American Brands Taste Better in Europe, and the English Don’t Like It

Desserts at McCafe in Austria

Fact #1: There are more Starbucks in London than there are in New York (237-231). (NYTimes)

Fact #2: “After eight years spent setting up 63 French Starbucks stores, the company has never turned a profit in France.” (NYTimes)

Interesting. American chains like McDonald’s and Starbucks have to work harder to build a customer base in Europe. I’ve noticed this in small things and large, like the higher quality of Starbucks pastries here in England, or the fancy decor and desserts at McCafes in Austria.

The New York Times wrote recently about how Starbucks is redoubling its efforts to increase its market share, and maybe even turn a profit, in Europe. The article comments both on differences in business practices and strategy that Starbucks hopes will build its brand in England and on the continent. Challenging, given the economic downturn.

The business strategy is of course interesting, especially to realize that the result is that the offerings are basically higher quality here than in the US (sorry, friends):

McDonald’s, by contrast, has grown rapidly in France and in Europe over the years by fine-tuning as needed, like using French cheeses, mustards and meats; preserving local architecture in some of its showcase stores; and more recently, creating a cafe area in some locations to accommodate coffee-sipping patrons.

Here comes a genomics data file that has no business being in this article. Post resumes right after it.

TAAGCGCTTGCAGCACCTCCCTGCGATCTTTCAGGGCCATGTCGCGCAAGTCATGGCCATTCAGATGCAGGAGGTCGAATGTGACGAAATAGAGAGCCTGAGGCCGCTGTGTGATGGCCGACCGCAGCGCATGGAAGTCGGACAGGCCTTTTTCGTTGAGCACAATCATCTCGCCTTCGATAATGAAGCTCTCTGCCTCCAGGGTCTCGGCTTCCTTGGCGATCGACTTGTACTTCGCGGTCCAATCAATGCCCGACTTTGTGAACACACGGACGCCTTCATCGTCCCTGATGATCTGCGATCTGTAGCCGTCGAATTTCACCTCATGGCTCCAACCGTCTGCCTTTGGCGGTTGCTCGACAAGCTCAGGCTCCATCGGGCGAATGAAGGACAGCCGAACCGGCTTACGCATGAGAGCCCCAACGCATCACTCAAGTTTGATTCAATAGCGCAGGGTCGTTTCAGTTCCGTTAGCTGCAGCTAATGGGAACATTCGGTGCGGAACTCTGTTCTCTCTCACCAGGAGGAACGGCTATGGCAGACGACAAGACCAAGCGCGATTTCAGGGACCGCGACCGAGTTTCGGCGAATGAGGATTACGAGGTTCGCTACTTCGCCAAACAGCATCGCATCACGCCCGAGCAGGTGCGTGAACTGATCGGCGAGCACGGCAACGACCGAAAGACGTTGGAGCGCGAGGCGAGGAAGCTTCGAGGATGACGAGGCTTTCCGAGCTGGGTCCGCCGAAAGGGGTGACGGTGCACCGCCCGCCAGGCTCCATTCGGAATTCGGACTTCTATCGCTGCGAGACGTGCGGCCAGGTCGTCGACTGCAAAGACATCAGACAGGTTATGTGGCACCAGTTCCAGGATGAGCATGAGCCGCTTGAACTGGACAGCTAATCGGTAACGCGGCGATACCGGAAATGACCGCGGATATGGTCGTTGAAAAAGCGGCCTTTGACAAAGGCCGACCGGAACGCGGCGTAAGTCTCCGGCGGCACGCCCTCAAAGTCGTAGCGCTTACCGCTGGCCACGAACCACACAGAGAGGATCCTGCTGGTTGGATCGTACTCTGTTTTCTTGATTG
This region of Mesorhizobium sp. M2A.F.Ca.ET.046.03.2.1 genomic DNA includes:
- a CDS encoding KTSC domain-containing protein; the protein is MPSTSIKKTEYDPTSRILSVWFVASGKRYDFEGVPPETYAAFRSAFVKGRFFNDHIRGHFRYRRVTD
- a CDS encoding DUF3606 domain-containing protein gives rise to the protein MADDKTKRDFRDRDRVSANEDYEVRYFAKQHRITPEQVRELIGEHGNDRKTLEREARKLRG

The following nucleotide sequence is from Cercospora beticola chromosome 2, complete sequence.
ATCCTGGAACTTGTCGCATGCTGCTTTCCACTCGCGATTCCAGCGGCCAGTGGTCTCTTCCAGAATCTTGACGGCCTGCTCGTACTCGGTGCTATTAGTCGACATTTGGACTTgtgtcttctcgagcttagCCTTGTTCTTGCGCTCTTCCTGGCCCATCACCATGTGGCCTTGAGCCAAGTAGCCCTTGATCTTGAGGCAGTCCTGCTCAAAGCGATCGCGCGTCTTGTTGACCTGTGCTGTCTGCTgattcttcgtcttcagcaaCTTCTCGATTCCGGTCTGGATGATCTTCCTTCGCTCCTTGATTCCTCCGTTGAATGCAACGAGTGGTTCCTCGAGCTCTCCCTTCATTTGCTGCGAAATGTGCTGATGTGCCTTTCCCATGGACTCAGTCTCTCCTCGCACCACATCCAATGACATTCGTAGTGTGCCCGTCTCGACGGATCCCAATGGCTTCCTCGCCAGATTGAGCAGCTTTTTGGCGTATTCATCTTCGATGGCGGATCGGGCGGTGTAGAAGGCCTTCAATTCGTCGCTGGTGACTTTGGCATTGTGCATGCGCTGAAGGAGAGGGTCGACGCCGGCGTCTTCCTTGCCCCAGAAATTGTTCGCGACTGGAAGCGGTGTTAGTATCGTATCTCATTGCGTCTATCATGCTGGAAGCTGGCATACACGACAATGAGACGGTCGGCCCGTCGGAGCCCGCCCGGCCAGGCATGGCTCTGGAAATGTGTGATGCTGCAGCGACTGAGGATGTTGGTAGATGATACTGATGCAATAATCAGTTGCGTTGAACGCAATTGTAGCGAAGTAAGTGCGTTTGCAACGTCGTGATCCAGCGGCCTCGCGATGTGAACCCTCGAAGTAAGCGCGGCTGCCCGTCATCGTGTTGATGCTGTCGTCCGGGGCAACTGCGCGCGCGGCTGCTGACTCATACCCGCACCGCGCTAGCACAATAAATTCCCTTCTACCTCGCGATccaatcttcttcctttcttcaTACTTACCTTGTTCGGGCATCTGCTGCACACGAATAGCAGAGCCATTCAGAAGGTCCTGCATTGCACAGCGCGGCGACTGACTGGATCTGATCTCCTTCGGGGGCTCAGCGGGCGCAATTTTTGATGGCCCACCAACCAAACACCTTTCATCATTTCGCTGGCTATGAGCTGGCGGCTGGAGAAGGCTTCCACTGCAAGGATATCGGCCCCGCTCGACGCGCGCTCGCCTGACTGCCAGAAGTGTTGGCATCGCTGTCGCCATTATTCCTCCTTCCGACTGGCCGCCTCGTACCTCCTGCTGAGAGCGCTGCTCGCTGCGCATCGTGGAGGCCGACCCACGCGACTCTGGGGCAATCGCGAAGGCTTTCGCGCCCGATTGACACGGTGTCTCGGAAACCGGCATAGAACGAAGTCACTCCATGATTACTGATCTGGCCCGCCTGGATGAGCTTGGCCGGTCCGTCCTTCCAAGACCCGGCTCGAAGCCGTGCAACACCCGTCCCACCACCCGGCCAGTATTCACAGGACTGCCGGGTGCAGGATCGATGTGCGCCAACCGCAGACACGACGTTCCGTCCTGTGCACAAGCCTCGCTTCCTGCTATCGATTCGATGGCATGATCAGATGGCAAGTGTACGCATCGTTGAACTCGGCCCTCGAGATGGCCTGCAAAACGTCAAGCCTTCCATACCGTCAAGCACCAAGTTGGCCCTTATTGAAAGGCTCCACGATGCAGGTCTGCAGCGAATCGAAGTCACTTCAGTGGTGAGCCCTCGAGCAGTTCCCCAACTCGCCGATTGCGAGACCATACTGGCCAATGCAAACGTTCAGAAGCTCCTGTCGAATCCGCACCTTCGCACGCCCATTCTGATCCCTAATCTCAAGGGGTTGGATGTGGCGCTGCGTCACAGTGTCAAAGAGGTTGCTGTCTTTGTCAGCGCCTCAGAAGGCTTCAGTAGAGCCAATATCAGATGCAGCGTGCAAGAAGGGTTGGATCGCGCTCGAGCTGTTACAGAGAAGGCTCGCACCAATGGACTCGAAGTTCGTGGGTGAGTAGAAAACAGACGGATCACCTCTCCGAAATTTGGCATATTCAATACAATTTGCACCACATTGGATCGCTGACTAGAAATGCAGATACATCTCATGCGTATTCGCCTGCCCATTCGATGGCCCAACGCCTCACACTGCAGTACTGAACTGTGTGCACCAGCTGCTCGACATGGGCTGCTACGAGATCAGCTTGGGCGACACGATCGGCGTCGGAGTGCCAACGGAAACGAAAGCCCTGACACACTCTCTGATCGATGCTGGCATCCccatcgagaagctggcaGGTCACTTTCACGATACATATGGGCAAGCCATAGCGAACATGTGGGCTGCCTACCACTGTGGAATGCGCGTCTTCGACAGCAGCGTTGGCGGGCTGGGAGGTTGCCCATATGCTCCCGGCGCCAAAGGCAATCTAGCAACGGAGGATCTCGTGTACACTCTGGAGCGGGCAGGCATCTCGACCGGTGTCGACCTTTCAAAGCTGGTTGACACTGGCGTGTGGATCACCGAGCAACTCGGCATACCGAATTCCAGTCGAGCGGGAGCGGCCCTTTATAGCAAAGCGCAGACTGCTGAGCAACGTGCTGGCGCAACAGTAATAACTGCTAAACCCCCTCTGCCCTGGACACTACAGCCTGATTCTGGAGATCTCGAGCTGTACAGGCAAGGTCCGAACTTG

But especially interesting to me are cultural observations of what works and what doesn’t. For example:

Hello, my name is Jam. (Starbucks in Prague)

In London, an experiment is under way to take customers’ names with their orders and then address them by name when filling it. Participating patrons get a free coffee, but many others have lit up Twitter with complaints about bogus, American-style chumminess.

Sure, Starbucks baristas have many a time mangled names so easy monkeys could spell them. But hey, what’s wrong with wanting to know someone’s name?

Ah… right.

Darn that “bogus American-style chumminess!”

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17 thoughts on “American Brands Taste Better in Europe, and the English Don’t Like It

    1. You have a point there; I’m actually currently writing a dissertation comparing attitudes toward privacy in Europe vs the US. So there’s a legit philosophical underpinning there. Even I (as a chummy American) remember feeling somewhat taken aback early on when Starbucks first started doing that, but I guess it’s such a norm by now that few people mind.